Reach Out and Ping Someone

David Byrd : Byrd's Eye View
David Byrd
Chief Marketing Officer for ANPI

Reach Out and Ping Someone

I didn’t cook Friday or Saturday. We ate leftover fried chicken on Friday and went out to eat on Saturday. Sunday, I made soft shelled crab and a light salad with Giardiniera and Feta cheese. I shared my giardiniera recipe with you in January and since then I have made three quarts of this pickled relish and cannot get enough of it. Although, used in Chicago for the famous roast beef sandwiches, I use it on anything that could use a bit of crunch and heat. The dish I want to share with you this week, however, is roasted fingerling potatoes and raclette cheese. This dish seemed to be rather ordinary but since my wife loves potatoes, I decided to make it for her. There are three very important elements to the dish; duck fat (I always have some in my refrigerator, don’t you?), fresh thyme and raclette cheese. The duck fat and thyme add richness and flavor to the potatoes while they are roasting. The raclette cheese adds unctuousness at the end that is wonderful with the roasted potatoes. Often, I am told my recipes are complicated or require special ingredients. Simply replace the duck fat with olive oil and make this dish. Please use the raclette cheese as it both melts and taste differently from other Swiss cheeses. Roasted Fingerling Potatoes with Raclette Cheese. Enjoy!

Reach Out and Ping Someone

AT&T a couple of years ago issued a statement that it wanted to retire its portion of the public switched telephone network (PSTN) within ten years. AT&T has placed further emphasis on its desired path by including the point in a response to an FCC Notice of Inquiry on the matter. This should not surprise anyone following the direction of communications. Compare the size of a switching center to an IP Communications data center. The cost to build, operate and maintain a TDM plant is perhaps a magnitude more than supporting packet switching. However, it is not the cost of the network driving AT&T’s decision, they are recognizing that their customer base is changing and switching to service providers such as Broadvox and mobile devices.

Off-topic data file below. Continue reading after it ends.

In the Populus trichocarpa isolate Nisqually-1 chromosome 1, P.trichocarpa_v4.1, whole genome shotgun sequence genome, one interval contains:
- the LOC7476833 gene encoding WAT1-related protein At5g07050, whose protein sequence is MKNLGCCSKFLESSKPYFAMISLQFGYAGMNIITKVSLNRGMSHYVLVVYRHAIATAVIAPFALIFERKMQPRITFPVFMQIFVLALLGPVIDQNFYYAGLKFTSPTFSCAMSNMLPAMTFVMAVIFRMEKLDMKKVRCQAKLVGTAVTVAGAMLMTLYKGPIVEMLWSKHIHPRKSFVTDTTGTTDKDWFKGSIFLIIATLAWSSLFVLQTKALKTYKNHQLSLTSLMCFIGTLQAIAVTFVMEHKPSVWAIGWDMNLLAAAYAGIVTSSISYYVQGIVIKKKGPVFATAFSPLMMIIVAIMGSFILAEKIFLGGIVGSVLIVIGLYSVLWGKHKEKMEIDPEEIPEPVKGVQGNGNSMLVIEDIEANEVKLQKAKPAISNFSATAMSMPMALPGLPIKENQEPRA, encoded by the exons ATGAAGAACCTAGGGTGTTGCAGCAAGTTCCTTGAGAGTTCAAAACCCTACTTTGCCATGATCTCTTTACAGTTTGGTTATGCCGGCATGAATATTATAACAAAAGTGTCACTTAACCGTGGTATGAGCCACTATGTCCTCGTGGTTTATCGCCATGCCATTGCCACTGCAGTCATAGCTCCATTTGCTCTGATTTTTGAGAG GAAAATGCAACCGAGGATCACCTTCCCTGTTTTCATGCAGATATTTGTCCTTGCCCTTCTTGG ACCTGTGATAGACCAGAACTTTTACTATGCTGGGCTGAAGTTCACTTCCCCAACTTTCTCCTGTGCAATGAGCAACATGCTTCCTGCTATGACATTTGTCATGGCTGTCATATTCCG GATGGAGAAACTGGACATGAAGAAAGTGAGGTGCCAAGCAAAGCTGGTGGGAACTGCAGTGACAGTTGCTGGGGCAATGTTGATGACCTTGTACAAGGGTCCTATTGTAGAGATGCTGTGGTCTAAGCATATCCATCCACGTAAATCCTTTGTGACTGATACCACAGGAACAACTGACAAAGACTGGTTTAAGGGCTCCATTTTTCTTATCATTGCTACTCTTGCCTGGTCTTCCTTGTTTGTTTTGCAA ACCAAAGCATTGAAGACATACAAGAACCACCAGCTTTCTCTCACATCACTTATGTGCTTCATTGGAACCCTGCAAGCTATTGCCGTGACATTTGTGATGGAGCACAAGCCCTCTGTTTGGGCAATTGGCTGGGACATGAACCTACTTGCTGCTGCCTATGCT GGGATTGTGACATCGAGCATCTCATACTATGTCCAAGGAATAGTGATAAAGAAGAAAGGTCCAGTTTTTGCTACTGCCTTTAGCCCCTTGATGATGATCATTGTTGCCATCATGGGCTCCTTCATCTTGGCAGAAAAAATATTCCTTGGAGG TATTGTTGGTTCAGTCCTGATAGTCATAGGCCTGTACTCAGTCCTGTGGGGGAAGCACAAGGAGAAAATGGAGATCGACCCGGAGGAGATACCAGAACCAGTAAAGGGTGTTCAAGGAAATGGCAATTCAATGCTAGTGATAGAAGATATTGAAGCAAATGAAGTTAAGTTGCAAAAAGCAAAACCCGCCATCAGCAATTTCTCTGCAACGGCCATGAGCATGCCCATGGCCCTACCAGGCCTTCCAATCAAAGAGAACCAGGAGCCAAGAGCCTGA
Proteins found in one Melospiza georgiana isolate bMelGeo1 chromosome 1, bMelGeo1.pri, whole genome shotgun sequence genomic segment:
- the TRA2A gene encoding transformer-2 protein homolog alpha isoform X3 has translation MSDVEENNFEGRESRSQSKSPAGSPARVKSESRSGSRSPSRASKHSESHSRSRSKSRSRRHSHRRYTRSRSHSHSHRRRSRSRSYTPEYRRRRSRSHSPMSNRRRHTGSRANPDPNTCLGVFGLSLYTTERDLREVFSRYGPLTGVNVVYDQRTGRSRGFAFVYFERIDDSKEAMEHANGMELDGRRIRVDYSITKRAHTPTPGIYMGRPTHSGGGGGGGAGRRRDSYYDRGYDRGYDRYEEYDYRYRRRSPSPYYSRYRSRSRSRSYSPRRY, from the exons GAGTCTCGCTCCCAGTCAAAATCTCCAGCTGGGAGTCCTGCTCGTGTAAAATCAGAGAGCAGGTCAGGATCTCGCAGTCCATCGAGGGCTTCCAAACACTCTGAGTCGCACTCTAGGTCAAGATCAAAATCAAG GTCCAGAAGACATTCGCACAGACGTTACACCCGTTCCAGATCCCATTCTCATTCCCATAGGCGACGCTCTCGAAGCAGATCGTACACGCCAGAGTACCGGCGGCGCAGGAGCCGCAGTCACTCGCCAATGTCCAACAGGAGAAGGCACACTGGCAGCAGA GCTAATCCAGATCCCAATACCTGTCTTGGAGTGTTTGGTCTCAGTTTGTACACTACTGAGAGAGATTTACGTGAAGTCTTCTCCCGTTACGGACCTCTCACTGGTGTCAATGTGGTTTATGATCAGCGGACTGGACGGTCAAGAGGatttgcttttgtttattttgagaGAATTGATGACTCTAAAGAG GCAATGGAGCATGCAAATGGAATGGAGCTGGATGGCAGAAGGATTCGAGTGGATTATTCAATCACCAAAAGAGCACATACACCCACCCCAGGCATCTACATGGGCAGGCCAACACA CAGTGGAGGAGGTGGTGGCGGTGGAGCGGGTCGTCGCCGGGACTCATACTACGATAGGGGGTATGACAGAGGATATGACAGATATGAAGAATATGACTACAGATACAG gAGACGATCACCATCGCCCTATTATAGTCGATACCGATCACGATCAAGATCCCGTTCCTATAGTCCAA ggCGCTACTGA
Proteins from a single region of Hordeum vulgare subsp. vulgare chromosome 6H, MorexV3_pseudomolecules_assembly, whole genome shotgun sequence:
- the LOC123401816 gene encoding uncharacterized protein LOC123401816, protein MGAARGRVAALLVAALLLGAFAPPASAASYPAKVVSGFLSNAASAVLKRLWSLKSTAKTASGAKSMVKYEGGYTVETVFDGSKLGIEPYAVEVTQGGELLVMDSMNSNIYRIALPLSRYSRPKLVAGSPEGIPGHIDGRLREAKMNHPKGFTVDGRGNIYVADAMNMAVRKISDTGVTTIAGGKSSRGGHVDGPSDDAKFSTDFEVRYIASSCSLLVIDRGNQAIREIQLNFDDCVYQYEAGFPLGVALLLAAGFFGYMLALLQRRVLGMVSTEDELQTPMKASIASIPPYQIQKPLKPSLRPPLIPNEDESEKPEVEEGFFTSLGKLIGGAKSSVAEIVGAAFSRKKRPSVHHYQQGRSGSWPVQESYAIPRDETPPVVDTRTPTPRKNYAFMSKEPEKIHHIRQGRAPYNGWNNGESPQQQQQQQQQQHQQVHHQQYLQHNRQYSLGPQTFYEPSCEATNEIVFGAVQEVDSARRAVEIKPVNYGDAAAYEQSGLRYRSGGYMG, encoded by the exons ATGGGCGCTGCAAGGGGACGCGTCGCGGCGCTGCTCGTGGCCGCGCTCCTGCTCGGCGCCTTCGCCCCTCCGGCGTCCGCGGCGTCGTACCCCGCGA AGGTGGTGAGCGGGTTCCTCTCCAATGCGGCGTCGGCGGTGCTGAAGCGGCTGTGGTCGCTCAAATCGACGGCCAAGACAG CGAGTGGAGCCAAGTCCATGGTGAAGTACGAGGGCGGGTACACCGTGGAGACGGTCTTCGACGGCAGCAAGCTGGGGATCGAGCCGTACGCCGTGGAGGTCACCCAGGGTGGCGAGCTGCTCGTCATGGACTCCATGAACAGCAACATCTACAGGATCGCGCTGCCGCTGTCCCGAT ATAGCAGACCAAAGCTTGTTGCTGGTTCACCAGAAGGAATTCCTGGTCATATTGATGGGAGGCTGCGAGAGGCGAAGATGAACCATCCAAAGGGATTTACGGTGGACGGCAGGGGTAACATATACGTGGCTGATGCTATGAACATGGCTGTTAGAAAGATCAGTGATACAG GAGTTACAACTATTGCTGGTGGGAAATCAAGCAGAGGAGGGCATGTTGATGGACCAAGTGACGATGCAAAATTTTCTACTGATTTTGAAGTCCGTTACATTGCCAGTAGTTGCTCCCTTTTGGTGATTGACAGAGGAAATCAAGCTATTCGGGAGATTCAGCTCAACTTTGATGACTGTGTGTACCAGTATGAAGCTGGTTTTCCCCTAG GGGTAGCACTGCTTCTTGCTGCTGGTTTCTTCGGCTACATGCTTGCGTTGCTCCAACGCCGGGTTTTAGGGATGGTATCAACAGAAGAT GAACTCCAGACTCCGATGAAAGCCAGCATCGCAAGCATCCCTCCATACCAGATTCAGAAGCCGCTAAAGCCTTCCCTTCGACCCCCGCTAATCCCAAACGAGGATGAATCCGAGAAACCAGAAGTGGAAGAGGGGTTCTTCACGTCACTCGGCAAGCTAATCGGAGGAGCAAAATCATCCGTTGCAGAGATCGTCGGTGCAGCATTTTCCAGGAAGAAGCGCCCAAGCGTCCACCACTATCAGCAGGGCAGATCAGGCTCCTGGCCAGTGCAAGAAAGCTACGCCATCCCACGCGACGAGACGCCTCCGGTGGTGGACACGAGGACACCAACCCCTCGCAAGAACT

Consider these trends…according to the Industry Analysis and Technology Division Wireline Competition Bureau of the FCC VoIP subscriptions are up 33% over the last 18 months while switched access lines are down 14%. Moreover, a quick look at revenue shows that supporting the existing PSTN is a losing business model. Toll service revenues have fallen from $87.8 billion in 2000 to a projected $40.7 billion in 2010. That is a decrease in revenues of over 50%. In addition to IP communications, mobile service is where many businesses and consumers are moving. Increasingly, people are using their mobile phones as their only means of communications with 26.6% of U.S. homes having made the conversion according to the National Center for Health Statistics. Even if a home has a landline, it is less likely to be the primary means for receiving or placing calls. Texas is reported to have 52.8% of homes using wireless as the primary way of receiving calls although a landline service is available.

Clearly, AT&T and the other ILECs have to alter their business strategy. However, the direction is not clear. VoIP and mobility may be the method of choice today but neither is the perfect answer. More on that Wednesday.

 

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